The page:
July 18, 2008 | By Jennifer Granick

More ISPs Decide to Filter Usenet Newsgroups

New York Attorney General Andrew Cuomo recently succeeding in pressuring AOL and AT&T to join the ranks of Verizon, Sprint, and Time Warner Cable in limiting access to many or all of the Usenet newsgroups hosted on their servers. This tactic will hinder free speech and the access to information in Usenet communities, without deterring the child pornographer. But since the ISPs are “voluntarily” bowing to political pressure, rather than obeying a statutory edict, traditional First Amendment court challenges are unlikely to protect these online communities.

Attorney General Cuomo has pressured these companies into censoring enormous amounts of First Amendment-protected material after an investigation found 88 groups containing child pornography, or 0.5% of the active discussion groups in the alt.* hierarchy. Verizon and Sprint are taking down one gigantic subset of groups, the very popular alt.* hierarchy, AT&T will block all alt.binaries.* groups, while Time Warner Cable and AOL are shutting down their Usenet service entirely. (link) California's Governor and Attorney General have jointly called on California's service providers to follow New York's initiative in "removing child pornography from existing servers and blocking channels that disseminate the illegal material."

Usenet is a technology that predates the birth of the World Wide Web. Similar to bulletin boards, it allows for conversation threads on a wide variety of topics. The alt.* hierarchy alone contains nearly 19,000 different groups. (link) Blocking the alt.* hierarchy, which is the largest and most active, predominantly censors innocent discussions in order to stop illicit activity in a handful of them. Examples of some of the groups that will no longer be available are alt.adoption, alt.culture, and even alt.horology (discussing the science of timekeeping). Blocking all of Usenet throws out even more legitimate and useful expressive speech.

Congress and the courts have struggled for more than 10 years to address the issue of "objectionable" Internet content, without a constitutionally permissible result. Two well-known attempts by Congress were the passage of the 1996 Communications Decency Act and the 1998 Child Online Protection Act. Both attempted to punish individuals who transmitted indecent material that was harmful to minors. The U.S. Supreme Court has ruled these provisions unconstitutional because they block speech that would be protected by the First Amendment in contexts outside of the Internet. States have also attempted to preemptively censor material. In 2002, the Pennsylvania legislature attempted to hold ISPs criminally liable for child pornography available on the Internet. The Pennsylvania Attorney General was able to unilaterally and secretly order ISPs to block access to IP addresses suspected of containing child pornography, resulting in the blocking of many innocent sites (particularly when the same IP address was used to host a variety of websites). A state court soon struck down that law as unconstitutional for violating both due process and prior restraint of speech.

The censorship demanded by NY Attorney General Cuomo arbitrarily filters an entire electronic neighborhood due to the activities of a few of its residents. Measures already existed to take down objectionable material from Usenet. The kind of responsive enforcement that has been previously used balances free speech and the need to stop the dissemination of child pornography much better than the arbitrary, blanket ban to which the ISPs have agreed. Even so, the tactic will not stop committed child pornographers. ISPs are only blocking their own internal Usenet servers, access to Usenet groups on remote websites remains unblocked. As a result, these actions will do little to stop the threat they are intended to prevent. (link)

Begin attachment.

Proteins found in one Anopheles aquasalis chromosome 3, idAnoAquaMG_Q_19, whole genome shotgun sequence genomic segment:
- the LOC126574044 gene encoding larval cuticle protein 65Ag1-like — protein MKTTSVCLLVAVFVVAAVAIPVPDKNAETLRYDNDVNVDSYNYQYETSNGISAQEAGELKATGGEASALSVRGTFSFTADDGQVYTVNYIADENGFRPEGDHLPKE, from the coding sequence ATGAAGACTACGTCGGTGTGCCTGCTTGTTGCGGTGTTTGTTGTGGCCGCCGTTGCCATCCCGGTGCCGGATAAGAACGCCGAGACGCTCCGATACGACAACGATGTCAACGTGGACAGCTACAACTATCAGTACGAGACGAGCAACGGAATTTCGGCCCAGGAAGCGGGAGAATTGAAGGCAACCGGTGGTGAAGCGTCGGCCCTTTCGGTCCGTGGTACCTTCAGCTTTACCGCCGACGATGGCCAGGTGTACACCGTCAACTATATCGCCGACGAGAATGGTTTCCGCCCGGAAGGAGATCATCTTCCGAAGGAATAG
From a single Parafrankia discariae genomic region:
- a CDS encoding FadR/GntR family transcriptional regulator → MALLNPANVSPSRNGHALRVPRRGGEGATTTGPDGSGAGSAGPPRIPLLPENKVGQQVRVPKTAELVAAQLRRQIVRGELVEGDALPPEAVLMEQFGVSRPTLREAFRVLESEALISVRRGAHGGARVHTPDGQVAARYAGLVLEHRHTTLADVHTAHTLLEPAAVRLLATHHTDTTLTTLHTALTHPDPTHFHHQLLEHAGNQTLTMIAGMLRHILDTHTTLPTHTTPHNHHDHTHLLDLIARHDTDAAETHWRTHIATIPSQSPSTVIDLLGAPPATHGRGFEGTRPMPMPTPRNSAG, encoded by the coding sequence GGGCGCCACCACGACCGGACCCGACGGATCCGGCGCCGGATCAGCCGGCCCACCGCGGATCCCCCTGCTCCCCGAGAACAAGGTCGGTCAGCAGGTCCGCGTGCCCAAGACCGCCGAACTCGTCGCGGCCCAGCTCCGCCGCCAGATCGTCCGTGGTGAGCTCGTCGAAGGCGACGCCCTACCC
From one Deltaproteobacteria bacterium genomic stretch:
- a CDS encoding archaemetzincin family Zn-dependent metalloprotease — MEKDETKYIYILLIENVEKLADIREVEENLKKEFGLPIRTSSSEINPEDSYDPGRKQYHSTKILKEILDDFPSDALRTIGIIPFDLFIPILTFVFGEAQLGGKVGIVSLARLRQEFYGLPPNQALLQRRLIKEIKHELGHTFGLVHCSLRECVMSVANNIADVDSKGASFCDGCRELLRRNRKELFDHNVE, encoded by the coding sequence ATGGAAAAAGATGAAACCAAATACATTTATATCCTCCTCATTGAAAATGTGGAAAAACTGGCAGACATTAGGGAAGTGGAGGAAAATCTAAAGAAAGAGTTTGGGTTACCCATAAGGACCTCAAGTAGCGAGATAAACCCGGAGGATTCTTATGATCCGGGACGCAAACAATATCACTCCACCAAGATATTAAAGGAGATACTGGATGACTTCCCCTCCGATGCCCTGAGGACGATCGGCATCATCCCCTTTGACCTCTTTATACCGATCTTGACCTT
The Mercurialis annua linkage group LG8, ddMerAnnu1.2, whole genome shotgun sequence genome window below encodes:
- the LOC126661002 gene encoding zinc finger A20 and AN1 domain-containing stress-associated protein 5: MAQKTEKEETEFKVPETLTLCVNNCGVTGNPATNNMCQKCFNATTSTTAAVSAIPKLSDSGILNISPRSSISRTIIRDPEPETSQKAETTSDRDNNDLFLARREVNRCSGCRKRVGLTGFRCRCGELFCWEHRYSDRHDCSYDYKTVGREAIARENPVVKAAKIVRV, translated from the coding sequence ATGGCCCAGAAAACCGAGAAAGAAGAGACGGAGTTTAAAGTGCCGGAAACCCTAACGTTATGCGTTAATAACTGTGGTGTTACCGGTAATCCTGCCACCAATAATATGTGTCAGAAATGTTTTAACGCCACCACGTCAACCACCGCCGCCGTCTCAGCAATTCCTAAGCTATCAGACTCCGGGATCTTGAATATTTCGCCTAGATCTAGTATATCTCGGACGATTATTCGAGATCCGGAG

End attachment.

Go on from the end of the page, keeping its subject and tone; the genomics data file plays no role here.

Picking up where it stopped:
Because imposed online censorship inevitably goes to far and has never been upheld in the courts, it is not surprising that Attorney General Cuomo chose to apply political rather than legal pressure to the ISPs. While Internet users have First Amendment rights to speech and expression online, ISPs also have a First Amendment right not to carry content that they do not want to promote. To the extent the filtering program is “voluntary”, it is not the government censoring Usenet or the ISPs, but the ISPs choosing what speech they want to carry. Still, ISPs offer the critical public service of providing people with access to the prosperity of information available online. They have an obligation to consider the effects of their censorship on innocent material, and not just the political expediency of accommodating the Attorney General’s request. The heavy-handed approach of shutting down an entire online service is the least efficient and effective way to accomplish their legitimate goal. Usenet is a communication protocol, no different from Hypertext Transfer Protocol (HTTP), which makes the Web possible. Although the Web is also plagued by some amount of objectionable material, no one would remotely consider blocking access to the entire internet an appropriate solution. ISPs should not take advantage of the relatively small size of the Usenet community to deny their customers access to the diverse forms that content can take on digital networks.

*Thanks to Nick Jackson, summer intern, for his work on this Deeplink

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